Keiji, Nishitani, Graham Parkes, Setsuko Aihara. The Self-Overcoming of Nihilism
1990, SUNY Press
, Contributed by: Quentin PharrPublisher’s Note: In May of this year I had the opportunity to give several talks on the topic of nihilism. Initially I intended to focus on the three themes of Nietzsche, Dostoevsky, and Buddhism. When I was twenty, the figures of Nietzsche and Dostoevsky burned a lasting impression deep into my soul-as I suppose they may still do to many young people even today-and the tremors I experienced at that time have continued to make my heart tremble ever since. The final theme, of Buddhist "emptiness," came to capture my interest more gradually. The connections among these three topics are not merely arbitrary or external. The nihilism that Dostoevsky plumbed so deeply has important connections with that of Nietzsche, as a number of critics have pointed out; and Nietzsche considers what he calls European nihilism to be the European form of Buddhism. Even though there may be in Nietzsche a radical misunderstanding of the spirit of Buddhism, the fact that he considered it in relation to nihilism shows how well attuned he was to the real issue. It was considerations such as these that inclined me toward these three themes in my discussion of nihilism.Export citation in BibTeX formatExport text citationView this text on PhilPapersExport citation in Reference Manager formatExport citation in EndNote formatExport citation in Zotero format
Morioka, Masahiro. Is Meaning in Life Comparable? From the Viewpoint of ‘The Heart of Meaning in Life’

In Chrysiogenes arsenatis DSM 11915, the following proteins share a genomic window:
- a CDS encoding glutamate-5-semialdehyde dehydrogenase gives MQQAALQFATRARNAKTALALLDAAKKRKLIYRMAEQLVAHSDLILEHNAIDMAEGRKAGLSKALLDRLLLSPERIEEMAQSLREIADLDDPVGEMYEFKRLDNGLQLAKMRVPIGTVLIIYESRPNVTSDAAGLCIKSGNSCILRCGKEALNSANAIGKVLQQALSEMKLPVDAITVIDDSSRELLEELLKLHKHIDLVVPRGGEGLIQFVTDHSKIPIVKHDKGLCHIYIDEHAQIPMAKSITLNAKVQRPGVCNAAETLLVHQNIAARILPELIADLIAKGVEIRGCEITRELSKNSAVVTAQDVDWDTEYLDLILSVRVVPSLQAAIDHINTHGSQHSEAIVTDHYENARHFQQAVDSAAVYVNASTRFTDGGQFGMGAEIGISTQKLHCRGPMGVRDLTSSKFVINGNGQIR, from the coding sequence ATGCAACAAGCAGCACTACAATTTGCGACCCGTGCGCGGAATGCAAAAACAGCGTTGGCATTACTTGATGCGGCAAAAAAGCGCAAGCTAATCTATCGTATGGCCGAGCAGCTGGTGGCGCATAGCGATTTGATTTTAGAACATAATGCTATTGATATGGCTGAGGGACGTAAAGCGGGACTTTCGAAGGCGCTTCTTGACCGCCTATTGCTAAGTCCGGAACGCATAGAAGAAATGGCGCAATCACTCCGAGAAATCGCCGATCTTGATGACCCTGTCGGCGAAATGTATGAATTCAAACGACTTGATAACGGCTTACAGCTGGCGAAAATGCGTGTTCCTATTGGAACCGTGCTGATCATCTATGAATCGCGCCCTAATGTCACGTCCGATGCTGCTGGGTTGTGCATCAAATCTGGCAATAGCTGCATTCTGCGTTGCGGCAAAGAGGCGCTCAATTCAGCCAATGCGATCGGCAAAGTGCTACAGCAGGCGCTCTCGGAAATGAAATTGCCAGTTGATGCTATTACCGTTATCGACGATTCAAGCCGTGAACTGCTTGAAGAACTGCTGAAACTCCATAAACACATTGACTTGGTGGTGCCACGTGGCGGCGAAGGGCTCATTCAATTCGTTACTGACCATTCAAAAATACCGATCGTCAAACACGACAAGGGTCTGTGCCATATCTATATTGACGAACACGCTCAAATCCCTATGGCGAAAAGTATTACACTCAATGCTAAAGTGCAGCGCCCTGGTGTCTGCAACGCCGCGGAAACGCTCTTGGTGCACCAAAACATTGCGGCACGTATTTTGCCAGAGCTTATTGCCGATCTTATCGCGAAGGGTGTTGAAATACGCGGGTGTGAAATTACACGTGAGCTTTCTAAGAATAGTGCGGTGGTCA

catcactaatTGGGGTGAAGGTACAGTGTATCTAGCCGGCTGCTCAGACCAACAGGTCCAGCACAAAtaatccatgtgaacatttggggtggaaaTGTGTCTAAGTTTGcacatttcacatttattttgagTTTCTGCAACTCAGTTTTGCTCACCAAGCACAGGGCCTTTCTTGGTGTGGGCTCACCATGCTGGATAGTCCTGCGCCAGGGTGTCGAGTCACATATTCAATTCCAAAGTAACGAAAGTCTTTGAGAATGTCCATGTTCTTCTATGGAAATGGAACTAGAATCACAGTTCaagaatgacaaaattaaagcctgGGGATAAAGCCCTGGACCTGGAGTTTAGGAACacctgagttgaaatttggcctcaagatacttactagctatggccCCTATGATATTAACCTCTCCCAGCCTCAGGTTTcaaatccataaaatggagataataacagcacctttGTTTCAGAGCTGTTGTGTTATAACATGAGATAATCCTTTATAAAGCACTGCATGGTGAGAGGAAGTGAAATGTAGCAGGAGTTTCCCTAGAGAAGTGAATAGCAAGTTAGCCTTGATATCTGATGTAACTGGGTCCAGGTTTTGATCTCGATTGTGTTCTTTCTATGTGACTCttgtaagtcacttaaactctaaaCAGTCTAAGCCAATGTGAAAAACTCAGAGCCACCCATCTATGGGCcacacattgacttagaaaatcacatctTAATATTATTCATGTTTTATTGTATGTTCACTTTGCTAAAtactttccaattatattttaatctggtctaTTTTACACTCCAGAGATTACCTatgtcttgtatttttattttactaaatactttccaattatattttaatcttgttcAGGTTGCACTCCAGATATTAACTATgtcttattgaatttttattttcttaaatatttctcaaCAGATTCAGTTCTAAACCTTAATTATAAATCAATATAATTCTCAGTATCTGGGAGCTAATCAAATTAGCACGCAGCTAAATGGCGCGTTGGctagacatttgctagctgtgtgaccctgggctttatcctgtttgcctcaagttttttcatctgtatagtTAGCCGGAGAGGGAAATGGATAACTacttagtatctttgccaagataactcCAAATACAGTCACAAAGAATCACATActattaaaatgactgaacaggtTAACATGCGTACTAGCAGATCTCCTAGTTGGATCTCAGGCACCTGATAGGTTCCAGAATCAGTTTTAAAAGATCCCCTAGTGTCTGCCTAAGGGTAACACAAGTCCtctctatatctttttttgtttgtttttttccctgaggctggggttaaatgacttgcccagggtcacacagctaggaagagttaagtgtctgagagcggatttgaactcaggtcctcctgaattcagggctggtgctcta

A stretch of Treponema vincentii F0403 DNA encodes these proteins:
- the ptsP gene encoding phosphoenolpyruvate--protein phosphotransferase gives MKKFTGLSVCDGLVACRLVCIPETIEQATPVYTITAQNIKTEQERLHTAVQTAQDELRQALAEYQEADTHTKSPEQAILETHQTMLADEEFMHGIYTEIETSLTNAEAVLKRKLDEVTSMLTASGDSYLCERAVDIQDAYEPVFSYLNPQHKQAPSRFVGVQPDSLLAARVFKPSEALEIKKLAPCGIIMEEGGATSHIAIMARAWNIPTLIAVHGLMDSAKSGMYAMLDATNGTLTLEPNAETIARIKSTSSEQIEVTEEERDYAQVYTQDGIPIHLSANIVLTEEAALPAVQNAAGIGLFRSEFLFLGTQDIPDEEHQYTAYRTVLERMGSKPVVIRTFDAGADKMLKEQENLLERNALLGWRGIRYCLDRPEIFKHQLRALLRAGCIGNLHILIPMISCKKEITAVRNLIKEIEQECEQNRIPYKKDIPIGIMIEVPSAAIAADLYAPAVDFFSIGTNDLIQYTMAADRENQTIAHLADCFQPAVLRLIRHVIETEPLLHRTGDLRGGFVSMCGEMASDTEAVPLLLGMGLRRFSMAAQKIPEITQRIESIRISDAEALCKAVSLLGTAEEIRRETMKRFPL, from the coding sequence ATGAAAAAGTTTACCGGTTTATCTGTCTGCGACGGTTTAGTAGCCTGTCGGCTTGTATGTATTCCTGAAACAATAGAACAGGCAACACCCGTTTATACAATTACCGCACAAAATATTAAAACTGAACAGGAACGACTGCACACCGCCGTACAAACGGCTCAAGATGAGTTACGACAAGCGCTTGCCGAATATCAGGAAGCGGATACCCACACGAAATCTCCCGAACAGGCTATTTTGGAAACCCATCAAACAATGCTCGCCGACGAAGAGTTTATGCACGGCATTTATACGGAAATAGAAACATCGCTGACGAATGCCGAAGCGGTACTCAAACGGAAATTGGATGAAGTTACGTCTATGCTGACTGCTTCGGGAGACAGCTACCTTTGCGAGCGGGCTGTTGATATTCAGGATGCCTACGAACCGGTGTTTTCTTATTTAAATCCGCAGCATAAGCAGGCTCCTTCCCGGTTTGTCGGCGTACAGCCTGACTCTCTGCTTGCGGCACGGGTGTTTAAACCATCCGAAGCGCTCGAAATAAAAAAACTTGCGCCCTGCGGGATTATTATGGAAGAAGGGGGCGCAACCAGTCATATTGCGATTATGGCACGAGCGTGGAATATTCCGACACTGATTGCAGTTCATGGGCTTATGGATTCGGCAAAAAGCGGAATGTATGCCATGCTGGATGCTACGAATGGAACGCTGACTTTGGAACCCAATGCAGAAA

2015, Journal of Philosophy of Life 5(3): 50-65.
Added by: Laura JimenezAbstract: The aim of this paper is to propose a new approach to the question of meaning in life by criticizing Thaddeus Metz's objectivist theory in his book Meaning in Life: An Analytic Study. The author proposes the concept of 'the heart of meaning in life,' which alone can answer the question, 'Alas, does my life like this have any meaning at all?' and demonstrates that 'the heart of meaning in life' cannot be compared, in principle, with other people's meaning in life. The answer to the question of 'the heart of meaning in life' ought to have two values, yes-or-no, and there is no ambiguous gray zone between them.This concept constitutes the very central content of meaning in life.
Comment: This article is adequate for undergraduate courses in Value Theory. The author develops his view by arguing against the theory developed by Thaddeaus Metz, so it would be recommendable (although it's not necessary) to read some of Thaddeaus' work first. It could be used as an Introductory or secondary reading. No previous knowledge of value theory is needed.Export citation in BibTeX formatExport text citationView this text on PhilPapersExport citation in Reference Manager formatExport citation in EndNote formatExport citation in Zotero format
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Comment: This text is an excellent overview of both some of the themes within Nishitani's work as well as European conceptions of nihilism and its overcoming. In general, some appreciation of Nietzsche and aspects of Buddhism will help students navigate this book. But, it is largely expository, so it will often inform readers of what they need in the course of reading. This text will primarily be for students who are looking for an overall perspective on nihilism - especially, a Japanese one.